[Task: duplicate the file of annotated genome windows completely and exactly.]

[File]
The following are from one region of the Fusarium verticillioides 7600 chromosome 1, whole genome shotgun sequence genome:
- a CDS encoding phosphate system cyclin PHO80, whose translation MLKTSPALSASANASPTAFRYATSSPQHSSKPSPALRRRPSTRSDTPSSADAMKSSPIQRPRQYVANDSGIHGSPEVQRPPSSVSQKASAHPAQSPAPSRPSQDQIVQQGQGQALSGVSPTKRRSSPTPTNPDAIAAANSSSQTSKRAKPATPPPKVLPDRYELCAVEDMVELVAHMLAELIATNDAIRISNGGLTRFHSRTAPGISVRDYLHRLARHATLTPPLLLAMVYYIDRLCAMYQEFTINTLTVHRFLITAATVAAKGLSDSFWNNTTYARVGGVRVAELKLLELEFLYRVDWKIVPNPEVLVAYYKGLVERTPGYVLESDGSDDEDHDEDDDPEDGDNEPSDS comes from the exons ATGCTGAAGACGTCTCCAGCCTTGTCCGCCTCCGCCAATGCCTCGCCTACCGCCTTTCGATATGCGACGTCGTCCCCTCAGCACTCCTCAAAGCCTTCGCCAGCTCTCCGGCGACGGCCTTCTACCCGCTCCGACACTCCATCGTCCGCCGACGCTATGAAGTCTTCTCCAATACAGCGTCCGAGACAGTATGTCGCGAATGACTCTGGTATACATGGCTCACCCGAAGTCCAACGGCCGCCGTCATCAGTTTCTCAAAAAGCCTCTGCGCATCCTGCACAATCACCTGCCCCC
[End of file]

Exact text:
The following are from one region of the Fusarium verticillioides 7600 chromosome 1, whole genome shotgun sequence genome:
- a CDS encoding phosphate system cyclin PHO80, whose translation MLKTSPALSASANASPTAFRYATSSPQHSSKPSPALRRRPSTRSDTPSSADAMKSSPIQRPRQYVANDSGIHGSPEVQRPPSSVSQKASAHPAQSPAPSRPSQDQIVQQGQGQALSGVSPTKRRSSPTPTNPDAIAAANSSSQTSKRAKPATPPPKVLPDRYELCAVEDMVELVAHMLAELIATNDAIRISNGGLTRFHSRTAPGISVRDYLHRLARHATLTPPLLLAMVYYIDRLCAMYQEFTINTLTVHRFLITAATVAAKGLSDSFWNNTTYARVGGVRVAELKLLELEFLYRVDWKIVPNPEVLVAYYKGLVERTPGYVLESDGSDDEDHDEDDDPEDGDNEPSDS comes from the exons ATGCTGAAGACGTCTCCAGCCTTGTCCGCCTCCGCCAATGCCTCGCCTACCGCCTTTCGATATGCGACGTCGTCCCCTCAGCACTCCTCAAAGCCTTCGCCAGCTCTCCGGCGACGGCCTTCTACCCGCTCCGACACTCCATCGTCCGCCGACGCTATGAAGTCTTCTCCAATACAGCGTCCGAGACAGTATGTCGCGAATGACTCTGGTATACATGGCTCACCCGAAGTCCAACGGCCGCCGTCATCAGTTTCTCAAAAAGCCTCTGCGCATCCTGCACAATCACCTGCCCCC